Lisa Havilah

From Wikipedia, the free encyclopedia
Jump to navigation Jump to search

Lisa Havilah is the Director of Carriageworks, Sydney, Australia. She was Director of Campbelltown Arts Centre from 2005 to 2010, and was previously Assistant Director of Casula Powerhouse Arts Centre from 1998 to 2004. Havilah was inaugural Co-Director of Project Contemporary Artspace, Wollongong, New South Wales.

Havilah grew up in Berry, NSW and now spends every second weekend there.[1] She has said that her passion for art was influenced by her ceramicist mother. Havilah studied painting and creative writing at art school.[2] Due to her father's influence she also studied law which she has said gave her "a different level of discipline."[3]

Arts leadership[edit]

Carriageworks[edit]

In 2011, Havilah was announced as the new CEO of Carriageworks.[4]

Visitor numbers have doubled ever year at Carriageworks since Havilah commenced her role as Director in 2011[3]. During this time Havilah has evolved Carriageworks into a multi-arts venue which plays host to 80-100 projects a year including contemporary theatre, dance, visual arts, music, film and fashion, as well as hosting corporate events and a farmers' market.[3] Havilah has stated her belief that "Contemporary art is no longer defined as distinctly visual arts, performance or music – that is why it is important for us to present works across many disciplines, which supports the scale of the artists’ ambitions."[5]

Havilah has said a typical day at work might involve "overseeing installations and navigating our backstage areas and industrial equipment; attending an artist lunch or funding meeting, or presenting awards or attending opening events."[6]

Campbelltown Arts Centre[edit]

Havilah was Director of Campbelltown Arts Centre from 2005 to 2010, during which time visitor numbers to the centre increased from 30,000 to 190,000 per year - the highest attendance figures for a New South Wales cultural centre outside of metropolitan Sydney.[7]

Other roles[edit]

In 2016 she participated in the selection of Australia’s representation at the 2017 Venice Biennale and with the Commissioner led a delegation of Australian arts patrons to engage with the exhibition and Biennale programs. In 2013 Havilah was appointed to the ministerial reference group for the State Government's NSW Arts and Cultural Policy Framework.[8] In 2017 Havilah was part of an Australian Financial Review Magazine panel who selected "the top 10 people who wield the most cultural power in Australia."[9] Havilah is also a member of the City of Sydney's Public Art Advisory Panel.[10] Havilah is a member of the Barangaroo Delivery Authority's Arts and Public Program Panel, which oversees the Barangaroo Public Art and Cultural Plan.[11]

Awards and honours[edit]

In 2016 while under Havilah's Direction, Carriageworks was awarded the New South Wales Government's NSW Creative Laureate award, with NSW Industry, Resources and Energy Minister Anthony Roberts saying that under Havilah's leadership Carriageworks had “skilfully balanced commercial, entrepreneurial and artistic imperatives”.[12] In 2013, FBi Radio awarded Havilah "SMAC [Sydney Music, Arts & Culture] of the Year," stating that she was "one of our city's most dynamic and hard-working cultural figures."[13]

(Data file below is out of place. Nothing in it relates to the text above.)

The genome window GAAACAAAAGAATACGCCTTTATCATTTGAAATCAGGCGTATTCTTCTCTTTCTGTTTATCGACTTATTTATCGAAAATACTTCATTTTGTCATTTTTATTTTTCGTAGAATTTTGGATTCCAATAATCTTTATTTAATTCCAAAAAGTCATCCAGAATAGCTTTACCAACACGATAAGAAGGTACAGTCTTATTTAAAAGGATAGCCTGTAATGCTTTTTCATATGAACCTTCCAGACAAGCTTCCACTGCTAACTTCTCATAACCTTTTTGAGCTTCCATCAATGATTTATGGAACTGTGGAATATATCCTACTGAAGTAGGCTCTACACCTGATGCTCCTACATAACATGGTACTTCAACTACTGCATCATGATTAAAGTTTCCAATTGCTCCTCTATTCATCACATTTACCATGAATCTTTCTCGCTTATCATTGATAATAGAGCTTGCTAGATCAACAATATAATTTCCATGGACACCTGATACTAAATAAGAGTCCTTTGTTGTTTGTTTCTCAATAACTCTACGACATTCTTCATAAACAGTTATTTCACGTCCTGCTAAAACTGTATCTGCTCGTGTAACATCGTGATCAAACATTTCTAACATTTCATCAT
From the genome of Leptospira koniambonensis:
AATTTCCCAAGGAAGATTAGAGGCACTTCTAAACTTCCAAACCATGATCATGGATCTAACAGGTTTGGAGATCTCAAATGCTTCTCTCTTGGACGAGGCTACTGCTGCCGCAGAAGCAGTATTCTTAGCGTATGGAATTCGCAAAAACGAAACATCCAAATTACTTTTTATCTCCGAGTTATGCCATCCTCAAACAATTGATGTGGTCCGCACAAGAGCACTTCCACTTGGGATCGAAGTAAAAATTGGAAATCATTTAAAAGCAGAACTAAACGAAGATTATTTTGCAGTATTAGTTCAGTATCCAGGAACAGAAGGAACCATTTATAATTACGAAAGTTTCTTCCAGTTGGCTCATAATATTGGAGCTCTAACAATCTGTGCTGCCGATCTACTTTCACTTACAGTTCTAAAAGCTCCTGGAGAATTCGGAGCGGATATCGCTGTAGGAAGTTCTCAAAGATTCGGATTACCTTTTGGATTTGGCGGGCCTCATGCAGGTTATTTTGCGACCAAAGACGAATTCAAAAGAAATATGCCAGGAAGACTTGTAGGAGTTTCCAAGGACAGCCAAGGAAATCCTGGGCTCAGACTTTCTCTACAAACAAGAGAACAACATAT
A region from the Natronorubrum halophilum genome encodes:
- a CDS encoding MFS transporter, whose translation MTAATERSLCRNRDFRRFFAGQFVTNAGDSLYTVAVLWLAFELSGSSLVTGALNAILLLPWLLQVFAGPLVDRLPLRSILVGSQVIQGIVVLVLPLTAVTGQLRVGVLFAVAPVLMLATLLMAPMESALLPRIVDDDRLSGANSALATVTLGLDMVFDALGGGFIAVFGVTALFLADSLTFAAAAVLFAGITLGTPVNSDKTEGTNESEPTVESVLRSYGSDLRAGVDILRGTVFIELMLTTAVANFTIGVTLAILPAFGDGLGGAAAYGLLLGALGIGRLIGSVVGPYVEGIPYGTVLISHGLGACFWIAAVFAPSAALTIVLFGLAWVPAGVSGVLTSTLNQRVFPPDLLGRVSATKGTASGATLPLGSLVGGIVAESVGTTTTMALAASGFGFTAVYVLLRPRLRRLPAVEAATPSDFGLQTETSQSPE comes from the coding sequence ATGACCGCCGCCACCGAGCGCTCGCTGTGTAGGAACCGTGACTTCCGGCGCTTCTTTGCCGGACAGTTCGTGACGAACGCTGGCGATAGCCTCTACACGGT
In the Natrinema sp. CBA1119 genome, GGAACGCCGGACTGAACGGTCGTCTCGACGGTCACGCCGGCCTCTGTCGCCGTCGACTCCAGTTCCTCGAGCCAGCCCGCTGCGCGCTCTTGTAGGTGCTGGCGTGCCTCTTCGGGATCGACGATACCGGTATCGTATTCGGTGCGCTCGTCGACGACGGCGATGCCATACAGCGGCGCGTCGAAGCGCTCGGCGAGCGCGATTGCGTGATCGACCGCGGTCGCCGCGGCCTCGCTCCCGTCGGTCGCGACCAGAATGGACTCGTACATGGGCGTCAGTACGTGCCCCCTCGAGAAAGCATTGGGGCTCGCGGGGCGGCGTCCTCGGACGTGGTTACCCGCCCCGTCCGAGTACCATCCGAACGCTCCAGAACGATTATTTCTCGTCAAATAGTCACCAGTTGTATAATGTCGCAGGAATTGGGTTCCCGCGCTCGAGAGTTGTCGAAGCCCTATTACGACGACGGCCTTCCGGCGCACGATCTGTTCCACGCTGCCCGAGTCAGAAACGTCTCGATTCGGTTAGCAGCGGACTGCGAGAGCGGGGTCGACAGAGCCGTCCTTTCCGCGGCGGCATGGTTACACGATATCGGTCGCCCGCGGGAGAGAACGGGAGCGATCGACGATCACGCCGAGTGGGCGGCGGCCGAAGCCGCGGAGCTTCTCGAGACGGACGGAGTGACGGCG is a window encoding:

Publications and other work[edit]

In May 2016 Havilah addressed the Currency House Creativity and Business Breakfast Series with a lecture titled "The Next Generation of Cultural Institution."[14]

References[edit]

  1. ^ "Other passions: Lisa Havilah, director Carriageworks, Sydney". 21 February 2016.
  2. ^ Tedmanson, Sophie (30 March 2017). "In the frame: Liz Ann Macgregor and Lisa Havilah on the state of the arts". Vogue.com.au.
  3. ^ a b c Christopher, Lissa (16 April 2016). "How Lisa Havilah turned Carriageworks into an artistic epicentre" – via The Sydney Morning Herald.
  4. ^ http://performing.artshub.com.au/news-article/news/performing-arts/media-release/lisa-havilah-new-carriageworks-ceo-183105
  5. ^ "Snapshot with Lisa Havilah".
  6. ^ "In my wardrobe: Lisa Havilah". 20 April 2014 – via The Sydney Morning Herald.
  7. ^ "Lisa Havilah jumps ship to Carriageworks - Art Collector". www.artcollector.net.au.
  8. ^ "The development of the NSW Arts and Cultural Policy Framework - Create NSW". 18 April 2013.
  9. ^ "From Waleed Aly to Nicole Kidman: Australia's most culturally powerful named".
  10. ^ "Public Art Advisory Panel - City Art Sydney".
  11. ^ "Arts and Public Program Panel". Barangaroo.
  12. ^ https://www.dailytelegraph.com.au/entertainment/sydney-confidential/arts-chiefs-elizabeth-ann-macgregor-and-lisa-havilah-crowned-joint-queens-nsw-arts/news-story/e1c8b463f7001096f6a9982097417085
  13. ^ https://fbiradio.com/smac-of-the-year-lisa-havilah/
  14. ^ Currency House (1 June 2016). "Lisa Havilah - the success of Carriageworks" – via YouTube.